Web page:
What is clean milk?
Clean milk is generally defined as milk drawn from the udder of healthy animals, which is collected in clean dry milking pails and free from extraneous matters like dust, dirt, flies, hay and free from pathogenic bacteria.
Clean milk has a normal composition, possesses a natural milk flavor with low bacterial count and is safe for human consumption.
Clean milk has longer shelf life and keeping quality, transported to longer distance, high commercial value and helps to produce good quality dairy products. It also gives protection against diseases like typhoid, dysentery, diphtheria, septic sore throat etc. to the consumers.
Sources of milk contamination
The main sources of bacterial contamination of milk are the udder and flanks, milker, milking environment, milking equipment and vessels used for milk storage and transportation.
The animal itself and the milking environment act as contaminants of particulate matters like dirt, dust and dung etc. Therefore reduction of contamination at source level will render clean milk production and will be beneficial for the producers, manufacturers and consumers.
Steps for clean milk production
Milk from healthy udder is always relatively free from harmful bacteria and on the other hand, milk from infected udder contains high bacteria count that reduces the shelf life and keeping quality of milk. In dairy husbandry practices, animal management involves mainly feeding, housing and health of animal.
- Feed ingredients should be stored in moisture-free conditions otherwise there are chances of fungal contamination.
- Feed and fodder should be free from industrial and environmental contaminants, pesticides, insecticides, fungicides, fumigants, pathogenic agents, aflatoxin as well as heavy metals.
- Dry fodder like good quality hay or straw should be given to the cows during lean period and supply adequate amount of minerals and vitamins that will fulfill the deficiency.
- Animal should be fed one hour before milking so that the contamination from feed should be avoided and at the time of milking, non-dusty concentrate can be provided to keep animals busy.
- Silage and wet crop residues should not be fed at milking place as it may impart foul odor to the milk.
- Animal shed is the main source of contamination from dairy husbandry practices.
- A good shed protects against micro-organisms as it keeps out other animals, people, wind, rain and excessive heat, all increasing the danger of contamination.
- Mud, urine, feces and feed residues should be regularly removed from the shed. There should be proper drainage, sufficient ventilation and lighting facilities.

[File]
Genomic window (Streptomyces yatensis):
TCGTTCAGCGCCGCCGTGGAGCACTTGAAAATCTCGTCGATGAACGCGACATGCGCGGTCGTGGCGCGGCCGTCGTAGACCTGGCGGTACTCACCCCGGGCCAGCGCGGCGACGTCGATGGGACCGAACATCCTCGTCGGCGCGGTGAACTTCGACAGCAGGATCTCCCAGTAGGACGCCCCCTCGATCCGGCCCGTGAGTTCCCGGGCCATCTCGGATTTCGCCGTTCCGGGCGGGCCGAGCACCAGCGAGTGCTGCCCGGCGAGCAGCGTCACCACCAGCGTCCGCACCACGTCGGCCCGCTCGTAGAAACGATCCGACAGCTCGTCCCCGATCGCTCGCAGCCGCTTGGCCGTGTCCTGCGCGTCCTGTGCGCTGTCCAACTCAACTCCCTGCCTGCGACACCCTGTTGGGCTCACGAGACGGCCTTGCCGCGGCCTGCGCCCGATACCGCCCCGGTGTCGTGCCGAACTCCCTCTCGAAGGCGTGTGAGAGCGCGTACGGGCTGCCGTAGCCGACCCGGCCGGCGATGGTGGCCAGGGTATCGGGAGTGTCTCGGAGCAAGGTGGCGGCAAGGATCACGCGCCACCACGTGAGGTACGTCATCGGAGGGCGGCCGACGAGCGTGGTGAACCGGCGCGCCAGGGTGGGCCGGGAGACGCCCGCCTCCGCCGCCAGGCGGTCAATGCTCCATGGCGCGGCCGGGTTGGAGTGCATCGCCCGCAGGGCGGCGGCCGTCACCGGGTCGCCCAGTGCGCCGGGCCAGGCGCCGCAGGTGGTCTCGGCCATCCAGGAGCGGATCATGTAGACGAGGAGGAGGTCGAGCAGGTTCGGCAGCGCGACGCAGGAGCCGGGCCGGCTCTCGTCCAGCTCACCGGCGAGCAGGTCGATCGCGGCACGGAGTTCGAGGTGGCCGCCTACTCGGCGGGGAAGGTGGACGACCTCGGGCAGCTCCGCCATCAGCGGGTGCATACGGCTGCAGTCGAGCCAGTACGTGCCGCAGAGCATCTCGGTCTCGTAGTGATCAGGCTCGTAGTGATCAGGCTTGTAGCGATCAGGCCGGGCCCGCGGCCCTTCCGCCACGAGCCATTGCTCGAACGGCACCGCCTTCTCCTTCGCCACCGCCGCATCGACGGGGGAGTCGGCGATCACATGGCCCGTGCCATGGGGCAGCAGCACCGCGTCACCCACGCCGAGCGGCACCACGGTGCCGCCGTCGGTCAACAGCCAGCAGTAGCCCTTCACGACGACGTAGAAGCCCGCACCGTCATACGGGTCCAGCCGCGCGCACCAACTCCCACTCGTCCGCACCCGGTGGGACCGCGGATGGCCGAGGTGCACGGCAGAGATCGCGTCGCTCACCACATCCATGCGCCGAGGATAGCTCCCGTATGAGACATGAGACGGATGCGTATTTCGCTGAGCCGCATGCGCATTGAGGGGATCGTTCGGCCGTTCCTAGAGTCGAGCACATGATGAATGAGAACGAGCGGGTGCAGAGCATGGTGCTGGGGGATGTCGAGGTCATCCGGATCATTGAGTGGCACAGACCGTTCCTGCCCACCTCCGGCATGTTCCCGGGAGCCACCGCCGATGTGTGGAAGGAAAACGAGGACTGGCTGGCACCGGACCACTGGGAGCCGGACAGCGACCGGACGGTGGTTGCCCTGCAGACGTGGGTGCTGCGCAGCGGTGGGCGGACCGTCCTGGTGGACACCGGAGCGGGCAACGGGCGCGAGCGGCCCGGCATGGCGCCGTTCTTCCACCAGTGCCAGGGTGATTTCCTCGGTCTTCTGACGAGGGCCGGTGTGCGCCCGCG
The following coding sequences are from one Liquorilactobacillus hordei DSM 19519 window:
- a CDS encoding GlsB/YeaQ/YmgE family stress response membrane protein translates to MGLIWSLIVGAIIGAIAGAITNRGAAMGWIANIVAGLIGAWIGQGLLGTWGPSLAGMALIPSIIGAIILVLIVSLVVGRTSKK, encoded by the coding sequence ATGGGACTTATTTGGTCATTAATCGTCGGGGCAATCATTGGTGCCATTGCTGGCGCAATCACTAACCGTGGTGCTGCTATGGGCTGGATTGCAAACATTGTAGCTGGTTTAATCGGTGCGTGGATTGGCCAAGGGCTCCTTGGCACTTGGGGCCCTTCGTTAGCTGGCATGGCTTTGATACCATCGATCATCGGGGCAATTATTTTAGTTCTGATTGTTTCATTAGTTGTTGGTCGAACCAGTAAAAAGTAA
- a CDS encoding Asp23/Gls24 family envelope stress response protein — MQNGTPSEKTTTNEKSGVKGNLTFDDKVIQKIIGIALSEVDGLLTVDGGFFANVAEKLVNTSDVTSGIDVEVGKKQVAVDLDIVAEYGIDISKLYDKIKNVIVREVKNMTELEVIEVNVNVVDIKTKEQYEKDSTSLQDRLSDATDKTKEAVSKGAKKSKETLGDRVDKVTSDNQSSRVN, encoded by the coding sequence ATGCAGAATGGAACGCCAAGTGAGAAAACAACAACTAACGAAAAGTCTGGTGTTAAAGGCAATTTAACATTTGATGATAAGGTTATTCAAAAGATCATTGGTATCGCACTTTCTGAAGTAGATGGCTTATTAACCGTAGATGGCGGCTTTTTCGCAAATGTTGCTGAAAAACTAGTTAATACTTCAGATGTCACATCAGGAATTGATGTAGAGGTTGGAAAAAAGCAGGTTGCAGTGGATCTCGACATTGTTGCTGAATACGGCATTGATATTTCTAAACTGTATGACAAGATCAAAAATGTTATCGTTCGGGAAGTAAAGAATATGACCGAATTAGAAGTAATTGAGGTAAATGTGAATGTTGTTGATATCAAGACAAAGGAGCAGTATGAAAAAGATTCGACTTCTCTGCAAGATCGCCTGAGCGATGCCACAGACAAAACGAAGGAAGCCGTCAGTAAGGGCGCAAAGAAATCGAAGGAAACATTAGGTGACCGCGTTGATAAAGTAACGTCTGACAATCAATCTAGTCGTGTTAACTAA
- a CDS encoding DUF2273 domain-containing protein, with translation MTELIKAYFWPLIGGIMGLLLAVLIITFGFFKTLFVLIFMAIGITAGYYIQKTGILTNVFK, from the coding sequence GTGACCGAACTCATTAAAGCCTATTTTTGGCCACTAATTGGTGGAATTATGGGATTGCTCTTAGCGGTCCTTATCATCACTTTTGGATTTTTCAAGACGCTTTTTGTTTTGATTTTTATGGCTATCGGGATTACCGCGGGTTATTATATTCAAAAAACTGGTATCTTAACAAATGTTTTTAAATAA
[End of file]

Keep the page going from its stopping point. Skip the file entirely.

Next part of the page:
- In very wet areas, slaked lime may be used for drying of floor surface.
- Sufficient water facility should be available for drinking as well as washing the shed, animal, utensils and milker’s hands etc.
- The animal shed should be well-roofed, well ventilated, dry and comfortable with adequate elevation in conventional housing or if loose housing the floor should be clean and dry.
- There should be appropriate arrangement for disposal of animal waste and left over feed and fodder.
- The milking parlor should be free from flies and insects which are potential sources of contamination, and piggery and poultry farming should be avoided near the dairy animal premises.
- Herd should be routinely examined for bovine contagious diseases like Foot & Mouth Disease, Tuberculosis, Johne’s Disease, Brucellosis, mastitis, etc.
- The diseased or sero-positive animals should be kept in isolation.
- Sanitary precautions like cleaning and disinfection of animal sheds to prevent and control diseases should be adopted.
- Regular check for udder wounds and mastitis should be done during milking.
- Vaccination of animals against FMD, Anthrax, etc. should be done regularly.
- The skin of the animal provides a large surface for possible contamination. Long hair on the flanks, hind legs, tail and udder should be clipped at frequent intervals.
- If washing of animals is not practiced regularly as is observed in most cases, at least grooming of the animals should be done to keep the hair and dust away from milk.
- The udder is the part of the animal needs more attention to be washed before and after each milking, and dried with a clean cloth or towel.
Cleanliness of milking equipment and utensils
- The common milking equipment like milking pails, milking machine, milk cans, milk pipeline recorder, bulk, strainer, chiller, bulk tank and storage tank etc. are used starting from milking to storage.
- Dirty milking equipment is one of the main sources of infection of milk as residual milk in utensil helps in growth of microorganisms.
- Proper cleaning of utensils before and after milking removes germs and dirt from the utensils.
- About 15 minutes before milking, milking equipment should be rinsed with a sanitizing solution to remove dust and contamination.